California's prison palace San Quentin is getting an upgrade even as residents probably wouldn't mind a few folks moving there from Sacremento Capitol buildings.
A San Mateo County Superior Court judge sentenced 26-year-old Alberto Alvarez to death by lethal injection for killing East Palo Alto police Officer Richard May in 2006.
"The circumstances of the murder were particularly savage and brutal," Judge Craig Parsons said before imposing the sentence. "Death is warranted."
Alvarez's case will be automatically appealed to the state Supreme Court, as is every death penalty case in California. Legal experts say the appeals will take at least 25 years.
Scott Peterson was the last person to be sentenced to death in San Mateo County Superior Court after he was found guilty in 2004 of murdering his wife Laci and their unborn child.
Alvarez, who was found guilty in November of first-degree murder with the special circumstance of killing a peace officer for the execution-style shooting of May, showed no emotion and declined to make a statement at this morning's sentencing.
Had Judge Craig Parsons not condemned Alvarez to death, he would have faced life in prison without the chance of parole.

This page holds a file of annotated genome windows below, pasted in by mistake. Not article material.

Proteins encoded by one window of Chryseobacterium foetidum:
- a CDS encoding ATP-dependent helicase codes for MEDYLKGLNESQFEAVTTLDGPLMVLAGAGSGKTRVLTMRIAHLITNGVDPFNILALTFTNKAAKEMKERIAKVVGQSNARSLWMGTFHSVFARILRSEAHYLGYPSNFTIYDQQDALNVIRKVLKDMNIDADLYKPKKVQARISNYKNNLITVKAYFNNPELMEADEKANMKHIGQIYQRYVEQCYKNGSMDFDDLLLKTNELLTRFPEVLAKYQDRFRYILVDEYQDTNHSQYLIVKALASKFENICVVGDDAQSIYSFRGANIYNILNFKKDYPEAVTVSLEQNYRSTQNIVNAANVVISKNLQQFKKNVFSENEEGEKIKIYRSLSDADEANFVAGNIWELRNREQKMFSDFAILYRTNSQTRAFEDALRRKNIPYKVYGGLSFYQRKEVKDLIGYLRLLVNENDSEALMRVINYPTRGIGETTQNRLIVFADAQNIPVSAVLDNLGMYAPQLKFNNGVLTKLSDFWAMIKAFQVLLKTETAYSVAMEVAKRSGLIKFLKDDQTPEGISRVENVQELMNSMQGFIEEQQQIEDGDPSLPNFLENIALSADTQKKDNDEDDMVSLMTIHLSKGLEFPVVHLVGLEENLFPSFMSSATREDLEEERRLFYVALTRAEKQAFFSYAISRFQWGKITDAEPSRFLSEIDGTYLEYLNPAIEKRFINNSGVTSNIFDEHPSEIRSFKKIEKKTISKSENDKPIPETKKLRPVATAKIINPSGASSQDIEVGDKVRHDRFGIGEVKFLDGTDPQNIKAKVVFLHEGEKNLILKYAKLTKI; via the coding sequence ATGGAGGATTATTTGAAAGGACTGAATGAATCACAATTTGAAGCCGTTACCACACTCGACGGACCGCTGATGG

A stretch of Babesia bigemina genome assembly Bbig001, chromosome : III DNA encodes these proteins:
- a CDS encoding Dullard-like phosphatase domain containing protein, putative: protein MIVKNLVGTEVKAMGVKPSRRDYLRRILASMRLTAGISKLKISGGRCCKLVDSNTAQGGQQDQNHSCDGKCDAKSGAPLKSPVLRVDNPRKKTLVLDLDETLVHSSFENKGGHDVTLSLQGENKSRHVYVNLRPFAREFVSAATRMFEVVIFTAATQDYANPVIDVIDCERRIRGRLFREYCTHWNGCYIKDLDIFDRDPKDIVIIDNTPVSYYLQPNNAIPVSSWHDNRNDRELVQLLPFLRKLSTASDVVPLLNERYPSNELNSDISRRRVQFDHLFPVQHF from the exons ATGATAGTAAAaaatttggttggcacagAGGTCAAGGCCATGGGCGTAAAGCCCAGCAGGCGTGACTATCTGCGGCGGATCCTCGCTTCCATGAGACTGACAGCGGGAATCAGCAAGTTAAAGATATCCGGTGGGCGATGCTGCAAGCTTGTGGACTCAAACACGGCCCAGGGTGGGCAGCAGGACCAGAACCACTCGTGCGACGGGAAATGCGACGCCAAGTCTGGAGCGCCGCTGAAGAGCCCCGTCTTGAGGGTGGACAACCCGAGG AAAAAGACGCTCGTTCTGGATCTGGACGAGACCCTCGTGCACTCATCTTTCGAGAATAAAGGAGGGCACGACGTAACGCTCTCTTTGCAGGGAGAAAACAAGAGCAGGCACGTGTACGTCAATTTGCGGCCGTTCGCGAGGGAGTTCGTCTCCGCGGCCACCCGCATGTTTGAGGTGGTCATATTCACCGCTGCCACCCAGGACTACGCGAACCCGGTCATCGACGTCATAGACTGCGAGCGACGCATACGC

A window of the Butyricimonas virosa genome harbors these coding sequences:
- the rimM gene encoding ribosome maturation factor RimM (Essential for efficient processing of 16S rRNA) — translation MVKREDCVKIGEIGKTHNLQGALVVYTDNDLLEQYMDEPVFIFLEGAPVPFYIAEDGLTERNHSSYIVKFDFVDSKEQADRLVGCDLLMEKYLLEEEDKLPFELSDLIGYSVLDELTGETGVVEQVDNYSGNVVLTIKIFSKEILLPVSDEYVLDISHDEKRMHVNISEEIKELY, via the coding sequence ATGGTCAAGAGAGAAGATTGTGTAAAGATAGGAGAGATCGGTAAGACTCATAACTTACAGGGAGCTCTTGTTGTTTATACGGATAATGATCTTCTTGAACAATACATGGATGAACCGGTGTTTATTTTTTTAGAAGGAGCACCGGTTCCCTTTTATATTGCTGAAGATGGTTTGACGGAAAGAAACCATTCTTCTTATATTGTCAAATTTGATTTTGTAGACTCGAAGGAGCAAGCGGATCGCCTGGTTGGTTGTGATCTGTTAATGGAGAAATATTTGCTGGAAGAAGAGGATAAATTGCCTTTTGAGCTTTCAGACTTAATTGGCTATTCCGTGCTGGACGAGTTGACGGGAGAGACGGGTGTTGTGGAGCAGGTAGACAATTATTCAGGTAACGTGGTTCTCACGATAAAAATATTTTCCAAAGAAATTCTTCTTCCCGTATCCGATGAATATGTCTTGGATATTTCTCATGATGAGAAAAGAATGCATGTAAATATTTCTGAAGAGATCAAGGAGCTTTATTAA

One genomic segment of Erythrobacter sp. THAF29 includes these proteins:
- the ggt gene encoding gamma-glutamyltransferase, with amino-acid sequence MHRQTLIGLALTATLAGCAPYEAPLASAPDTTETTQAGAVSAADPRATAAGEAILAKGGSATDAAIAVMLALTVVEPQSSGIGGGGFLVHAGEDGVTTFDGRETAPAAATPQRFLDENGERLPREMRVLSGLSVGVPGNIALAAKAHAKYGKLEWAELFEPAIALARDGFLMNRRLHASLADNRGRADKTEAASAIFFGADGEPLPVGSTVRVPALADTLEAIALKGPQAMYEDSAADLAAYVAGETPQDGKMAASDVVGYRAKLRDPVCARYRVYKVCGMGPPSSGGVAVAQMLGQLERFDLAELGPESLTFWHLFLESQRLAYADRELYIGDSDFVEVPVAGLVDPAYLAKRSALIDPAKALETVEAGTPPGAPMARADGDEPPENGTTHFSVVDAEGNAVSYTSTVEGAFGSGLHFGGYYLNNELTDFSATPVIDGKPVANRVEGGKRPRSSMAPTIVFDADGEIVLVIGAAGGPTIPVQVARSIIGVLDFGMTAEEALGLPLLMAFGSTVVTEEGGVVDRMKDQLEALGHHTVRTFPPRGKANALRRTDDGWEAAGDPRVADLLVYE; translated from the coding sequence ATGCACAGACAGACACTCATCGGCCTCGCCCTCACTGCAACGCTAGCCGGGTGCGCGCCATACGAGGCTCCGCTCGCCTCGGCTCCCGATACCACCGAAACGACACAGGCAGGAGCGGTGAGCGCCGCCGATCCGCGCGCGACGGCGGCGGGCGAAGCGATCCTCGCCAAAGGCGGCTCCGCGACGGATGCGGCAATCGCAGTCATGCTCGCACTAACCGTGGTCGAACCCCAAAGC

May was killed the afternoon of Jan. 7, 2006, after he responded to a report of a fight at a taqueria on University Avenue in East Palo Alto.
He had followed Alvarez from the area of the taqueria to nearby Weeks Street, where the two exchanged gunfire. May was hit and fell to the ground.
Alvarez then fired two additional shots at May, including a fatal shot to the head.
When testifying in the trial, Alvarez claimed he shot May in self-defense.
Parsons ordered Alvarez to be transferred to death row at San Quentin State Prison within 10 days.
Alvarez's defense attorney Eric Liberman said outside the courtroom that his client "seems to be holding up all right."
"He's always been remorseful for the hurt and damage he's inflicted," Liberman said. "The very night this happened, he called people and expressed he had done something that would alter his life forever."
May's wife Diana May said after the sentencing that she doesn't believe Alvarez has ever shown any remorse.
"I don't think he is capable of feeling what a normal person does," she said. "He doesn't have a conscience."
May's stepfather Frank Merrill said he hopes Alvarez will "take responsibility for what he's done."
"Unfortunately his death will be humane, unlike May who had to look down the barrel of a gun," Merrill said.
"This is a message in San Mateo County that when you execute a police officer, you get the maximum punishment," prosecuting attorney Steve Wagstaffe said.